|Janis Joplin (Wikipedia)|
|Donald K. Donald|
For instance, legendary Montreal impresario Donald K Donald – a.k.a Donald Tarlton – got into the rock promotion business by accident backstage at the old Montreal Forum one night in 1968 when rock legend Joplin puked all over the shoes of Tarlton’s mentor, renowned local promoter Sam Gesser.
“It was the beginning of the rock’n’roll era and Sam had a hard time relating with the culture,” Tarlton, then 25, told me some years ago. “He hired me as the stage manager. Janis was drunk and threw up all over his shoes. Sam was horrified, looked at me and said, ‘Donald, you can take over all the rock stuff.’ And that was it. I became the rock promoter of Montreal.”
Tarlton’s memory of Janis backstage is one of many Joplin anecdotes I’ve collected over the years. So, 44 years after Joplin’s death (from an accidental heroin overdose, on October 4, 1970), I’ve dug up a few.
Like the time Elliot Tiber, the fabulous man who made Woodstock happen, met Joplin backstage at Woodstock. (Not only did Tiber – born Elliot Teichberg – make Woodstock happen, he was also there when NYC’s Stonewall Riots broke out in the early morning hours of June 28, 1969. What a summer he had!)
“I went backstage one night and there was Janis,” Tiber, now 79, says. “She was an idol. Her music played in gay bars all the time. She was falling-down drunk and stoned. So I helped her up.”
By the way, during that summer of Stonewall, Tiber says there was also a visible gay presence at Woodstock which, of course, the mainstream media have ignored right up until today. “There were [tens of thousands of] gay kids there,” Tiber told me. “You could see them. There was no housing, there was nudity and lots of sex going on. There was no homophobia that I was aware of.”
Meanwhile, Joplin touched the life of another well-known Montrealer, rock singer Sass Jordan who played Joplin in the smash off-Broadway musical Love, Janis a decade ago. “It was the hardest goddamn thing I ever did,” Sass told me. “It was four nights a week for three months. It was exhausting. I was never a fan of Janis until I did [the play]. Singing [like] Janis isn’t an easy thing to do but I did really, really well.”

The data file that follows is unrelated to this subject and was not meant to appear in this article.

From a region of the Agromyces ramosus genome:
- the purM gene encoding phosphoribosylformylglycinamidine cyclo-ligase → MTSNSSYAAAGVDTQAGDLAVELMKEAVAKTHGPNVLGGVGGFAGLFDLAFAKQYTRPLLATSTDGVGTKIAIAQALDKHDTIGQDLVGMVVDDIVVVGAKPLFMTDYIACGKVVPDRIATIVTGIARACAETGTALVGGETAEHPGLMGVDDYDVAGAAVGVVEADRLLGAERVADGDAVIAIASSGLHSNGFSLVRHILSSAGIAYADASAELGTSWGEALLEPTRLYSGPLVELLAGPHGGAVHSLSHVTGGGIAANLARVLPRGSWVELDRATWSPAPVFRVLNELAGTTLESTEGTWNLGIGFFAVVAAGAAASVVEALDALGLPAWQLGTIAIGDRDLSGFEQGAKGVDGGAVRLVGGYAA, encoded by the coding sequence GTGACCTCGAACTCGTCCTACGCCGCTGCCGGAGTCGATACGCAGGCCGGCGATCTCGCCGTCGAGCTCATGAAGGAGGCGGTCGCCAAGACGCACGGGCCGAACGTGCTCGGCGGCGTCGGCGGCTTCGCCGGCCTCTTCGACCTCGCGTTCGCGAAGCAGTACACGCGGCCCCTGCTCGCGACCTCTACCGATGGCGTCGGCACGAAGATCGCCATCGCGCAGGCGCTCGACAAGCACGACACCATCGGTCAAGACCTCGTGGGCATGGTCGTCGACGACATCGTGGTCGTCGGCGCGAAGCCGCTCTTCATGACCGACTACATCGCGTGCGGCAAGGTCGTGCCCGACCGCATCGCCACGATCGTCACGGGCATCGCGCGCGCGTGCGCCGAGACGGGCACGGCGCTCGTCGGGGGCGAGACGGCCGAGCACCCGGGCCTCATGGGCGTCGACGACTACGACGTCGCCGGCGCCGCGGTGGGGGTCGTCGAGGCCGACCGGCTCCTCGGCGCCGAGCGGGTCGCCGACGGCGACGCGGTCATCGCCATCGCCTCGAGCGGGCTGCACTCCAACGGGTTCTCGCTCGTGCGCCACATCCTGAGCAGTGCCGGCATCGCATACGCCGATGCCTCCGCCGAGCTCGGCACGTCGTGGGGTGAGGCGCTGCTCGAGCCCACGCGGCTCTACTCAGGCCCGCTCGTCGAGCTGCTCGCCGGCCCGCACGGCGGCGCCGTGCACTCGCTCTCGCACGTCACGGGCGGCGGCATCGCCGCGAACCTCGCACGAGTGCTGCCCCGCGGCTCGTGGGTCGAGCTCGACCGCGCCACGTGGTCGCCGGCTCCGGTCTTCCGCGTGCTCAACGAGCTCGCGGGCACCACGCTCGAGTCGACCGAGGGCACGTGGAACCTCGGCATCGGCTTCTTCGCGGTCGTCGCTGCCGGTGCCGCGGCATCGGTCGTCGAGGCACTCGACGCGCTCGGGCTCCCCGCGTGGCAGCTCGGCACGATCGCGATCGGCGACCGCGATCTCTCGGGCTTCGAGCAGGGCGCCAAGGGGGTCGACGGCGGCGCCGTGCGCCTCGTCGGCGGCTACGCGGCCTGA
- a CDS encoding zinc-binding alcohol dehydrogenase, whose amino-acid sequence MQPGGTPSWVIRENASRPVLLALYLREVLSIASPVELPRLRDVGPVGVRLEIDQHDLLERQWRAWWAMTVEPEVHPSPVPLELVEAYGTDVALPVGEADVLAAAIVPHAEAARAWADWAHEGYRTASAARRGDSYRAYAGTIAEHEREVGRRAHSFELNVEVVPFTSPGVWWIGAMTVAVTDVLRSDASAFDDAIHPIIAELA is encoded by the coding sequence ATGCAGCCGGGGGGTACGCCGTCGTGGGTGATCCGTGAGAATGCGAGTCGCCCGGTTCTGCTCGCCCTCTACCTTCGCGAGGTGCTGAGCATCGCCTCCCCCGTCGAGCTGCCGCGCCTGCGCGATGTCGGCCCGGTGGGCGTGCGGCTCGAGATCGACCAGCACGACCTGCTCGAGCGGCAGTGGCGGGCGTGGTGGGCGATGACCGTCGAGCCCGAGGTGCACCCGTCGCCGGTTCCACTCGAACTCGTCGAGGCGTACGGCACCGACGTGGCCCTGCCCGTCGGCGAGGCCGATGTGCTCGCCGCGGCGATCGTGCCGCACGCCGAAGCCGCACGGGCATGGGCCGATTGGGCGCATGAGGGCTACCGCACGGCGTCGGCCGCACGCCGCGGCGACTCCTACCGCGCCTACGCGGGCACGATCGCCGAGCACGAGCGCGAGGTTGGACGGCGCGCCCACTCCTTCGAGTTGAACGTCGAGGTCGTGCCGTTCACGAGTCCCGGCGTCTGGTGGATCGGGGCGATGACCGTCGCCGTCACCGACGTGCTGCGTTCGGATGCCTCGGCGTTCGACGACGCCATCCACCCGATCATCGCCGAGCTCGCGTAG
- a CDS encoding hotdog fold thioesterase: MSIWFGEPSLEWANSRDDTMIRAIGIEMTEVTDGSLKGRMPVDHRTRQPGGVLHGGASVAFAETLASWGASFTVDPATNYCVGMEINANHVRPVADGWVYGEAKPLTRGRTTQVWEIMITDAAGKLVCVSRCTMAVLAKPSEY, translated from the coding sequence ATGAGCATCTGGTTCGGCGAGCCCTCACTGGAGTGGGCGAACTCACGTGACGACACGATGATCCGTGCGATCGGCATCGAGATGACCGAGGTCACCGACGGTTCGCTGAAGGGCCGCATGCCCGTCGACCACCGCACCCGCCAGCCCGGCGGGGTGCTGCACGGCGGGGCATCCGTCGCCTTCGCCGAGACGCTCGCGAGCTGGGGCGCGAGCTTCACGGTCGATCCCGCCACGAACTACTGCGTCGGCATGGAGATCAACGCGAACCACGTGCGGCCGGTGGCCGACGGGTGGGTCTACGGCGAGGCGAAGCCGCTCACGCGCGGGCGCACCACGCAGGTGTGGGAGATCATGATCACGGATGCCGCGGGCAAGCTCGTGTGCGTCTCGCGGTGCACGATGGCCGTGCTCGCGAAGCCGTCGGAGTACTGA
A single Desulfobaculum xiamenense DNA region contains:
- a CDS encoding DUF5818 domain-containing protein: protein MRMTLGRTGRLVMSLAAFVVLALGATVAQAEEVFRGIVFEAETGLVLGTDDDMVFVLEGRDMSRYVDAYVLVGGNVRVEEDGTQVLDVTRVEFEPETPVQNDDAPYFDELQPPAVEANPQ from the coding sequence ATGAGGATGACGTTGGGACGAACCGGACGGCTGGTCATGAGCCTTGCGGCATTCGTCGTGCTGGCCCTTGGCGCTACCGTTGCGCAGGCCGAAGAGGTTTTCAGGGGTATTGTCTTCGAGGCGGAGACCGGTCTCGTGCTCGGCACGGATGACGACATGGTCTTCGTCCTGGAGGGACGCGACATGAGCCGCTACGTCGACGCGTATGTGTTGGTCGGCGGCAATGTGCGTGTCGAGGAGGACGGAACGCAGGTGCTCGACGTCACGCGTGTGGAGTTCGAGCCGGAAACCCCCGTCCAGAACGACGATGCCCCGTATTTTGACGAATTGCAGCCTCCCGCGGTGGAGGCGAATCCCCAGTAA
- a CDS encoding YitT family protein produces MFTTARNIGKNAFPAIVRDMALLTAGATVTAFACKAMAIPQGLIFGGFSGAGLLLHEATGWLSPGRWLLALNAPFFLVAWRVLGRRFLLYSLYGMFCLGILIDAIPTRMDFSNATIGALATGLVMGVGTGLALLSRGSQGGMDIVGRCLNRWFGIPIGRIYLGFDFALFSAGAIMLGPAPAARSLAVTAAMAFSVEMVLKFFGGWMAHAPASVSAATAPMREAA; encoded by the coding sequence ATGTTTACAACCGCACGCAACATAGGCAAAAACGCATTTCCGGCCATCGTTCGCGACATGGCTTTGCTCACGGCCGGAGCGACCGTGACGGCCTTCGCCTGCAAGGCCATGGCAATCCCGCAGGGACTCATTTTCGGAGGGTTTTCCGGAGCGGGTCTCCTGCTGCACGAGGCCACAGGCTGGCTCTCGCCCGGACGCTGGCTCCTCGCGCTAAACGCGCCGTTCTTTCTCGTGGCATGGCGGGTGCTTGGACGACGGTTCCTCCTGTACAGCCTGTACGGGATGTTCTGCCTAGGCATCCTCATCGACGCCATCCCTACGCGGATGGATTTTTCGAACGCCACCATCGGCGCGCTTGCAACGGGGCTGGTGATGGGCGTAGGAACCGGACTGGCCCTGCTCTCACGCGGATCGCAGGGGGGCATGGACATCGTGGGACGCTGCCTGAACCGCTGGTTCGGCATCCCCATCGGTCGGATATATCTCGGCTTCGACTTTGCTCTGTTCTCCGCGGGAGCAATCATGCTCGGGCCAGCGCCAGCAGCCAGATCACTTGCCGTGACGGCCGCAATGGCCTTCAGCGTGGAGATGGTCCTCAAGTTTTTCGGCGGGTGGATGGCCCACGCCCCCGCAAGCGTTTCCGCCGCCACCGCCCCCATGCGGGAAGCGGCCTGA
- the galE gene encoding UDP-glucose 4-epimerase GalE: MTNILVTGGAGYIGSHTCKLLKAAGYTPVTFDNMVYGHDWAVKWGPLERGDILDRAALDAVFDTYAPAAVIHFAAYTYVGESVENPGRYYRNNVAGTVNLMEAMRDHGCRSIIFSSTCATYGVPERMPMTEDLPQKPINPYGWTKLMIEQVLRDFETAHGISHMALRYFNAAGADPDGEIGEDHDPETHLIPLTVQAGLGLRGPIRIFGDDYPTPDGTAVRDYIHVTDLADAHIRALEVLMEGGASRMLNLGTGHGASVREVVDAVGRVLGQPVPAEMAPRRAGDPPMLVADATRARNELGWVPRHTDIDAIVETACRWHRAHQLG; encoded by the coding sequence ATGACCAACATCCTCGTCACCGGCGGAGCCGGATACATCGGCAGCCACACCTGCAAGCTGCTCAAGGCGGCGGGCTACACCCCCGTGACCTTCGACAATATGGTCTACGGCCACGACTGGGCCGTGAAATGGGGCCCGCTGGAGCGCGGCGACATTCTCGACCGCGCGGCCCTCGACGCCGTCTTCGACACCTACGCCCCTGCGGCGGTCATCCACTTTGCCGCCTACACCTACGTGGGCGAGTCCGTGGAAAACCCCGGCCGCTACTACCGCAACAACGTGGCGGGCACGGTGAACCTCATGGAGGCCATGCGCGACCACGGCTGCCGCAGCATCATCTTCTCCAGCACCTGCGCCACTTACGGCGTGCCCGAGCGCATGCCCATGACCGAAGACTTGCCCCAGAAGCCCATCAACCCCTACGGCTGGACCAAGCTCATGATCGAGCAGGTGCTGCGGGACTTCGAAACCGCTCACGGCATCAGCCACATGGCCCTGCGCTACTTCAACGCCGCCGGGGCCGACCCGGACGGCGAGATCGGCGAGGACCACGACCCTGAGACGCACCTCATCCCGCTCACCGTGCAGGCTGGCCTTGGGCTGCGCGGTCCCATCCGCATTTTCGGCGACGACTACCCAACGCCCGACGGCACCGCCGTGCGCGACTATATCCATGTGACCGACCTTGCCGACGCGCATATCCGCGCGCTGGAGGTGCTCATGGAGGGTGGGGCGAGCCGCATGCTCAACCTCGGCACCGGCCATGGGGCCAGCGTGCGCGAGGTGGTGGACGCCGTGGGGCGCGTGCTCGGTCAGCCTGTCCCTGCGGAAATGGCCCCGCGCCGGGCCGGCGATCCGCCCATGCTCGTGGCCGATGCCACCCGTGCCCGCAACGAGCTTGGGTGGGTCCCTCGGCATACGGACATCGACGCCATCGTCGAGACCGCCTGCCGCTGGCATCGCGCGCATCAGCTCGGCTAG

Another Montreal native, Canadian folk icon Penny Lang, was supposed to teach Joplin how to play guitar back in the fall of 1970. But Janis died on Oct. 4 of that year at the Landmark Hotel during the L.A. recording sessions for her final album Pearl, and Joplin’s keyboardist Ken Pearson, another Montrealer who was then the love of Penny’s life, returned home without Janis.
“Once I spoke with Janis on the phone,” Lang told me when she was promoting her 2006 album Sand & Stone & Sea & Sky. “I was in pretty bad shape. I’m bipolar and I’ve had some rough periods. I take lithium now but back then it wasn’t legal. I was looking for Kenneth and Janis was [a] great [help].”
Lang had two things in common with Joplin: Ken Pearson, of course, and they both also loved women.
Meanwhile, while Joplin inadvertently launched the career of Donald Tarlton, she was managed by the rock era’s first great manager, New York’s Albert Grossman, who also managed Bob Dylan, Richie Havens, The Band and Gordon Lightfoot.
“I’d see Bob Dylan in the office. And Janis was in a corner reading a book,” Lightfoot recalled when I spoke with him two days after Canwest reported on Feb 18, 2010, that Lightfoot was dead (“I was in my car driving from the dentist with the radio on when the DJ said I was dead! It became an obituary. Then they played a strain of If You Could Read My Mind. It gave me a bit of a shock”).
But I leave the final word to the late Richie havens, who co-starred in director Todd Haynes’ Montreal-filmed 2007 Dylan bio flick I’m Not There, alongside Richard Gere, Christian Bale, Cate Blanchett and the late Heath Ledger.
When Havens returned to Montreal the following year, in 2008, to headline Oscar Peterson Concert Hall, he told me, “These [tragic deaths] have to do with stardom itself. They get the star treatment and believe that’s the way it should be. The last time I saw Jimi [Hendrix] he was deeply depressed, having management problems. If I hadn’t told him he could have his own band, he might still be alive as a studio musician. I’m sure Janis died of a broken heart. She was taken out of [her first band] Big Brother [by Albert Grossman]. But Big Brother was her family, she couldn’t bring them along and that messed her up.”
Janis died on October 4, 1970. Had she lived, she would be 71 today.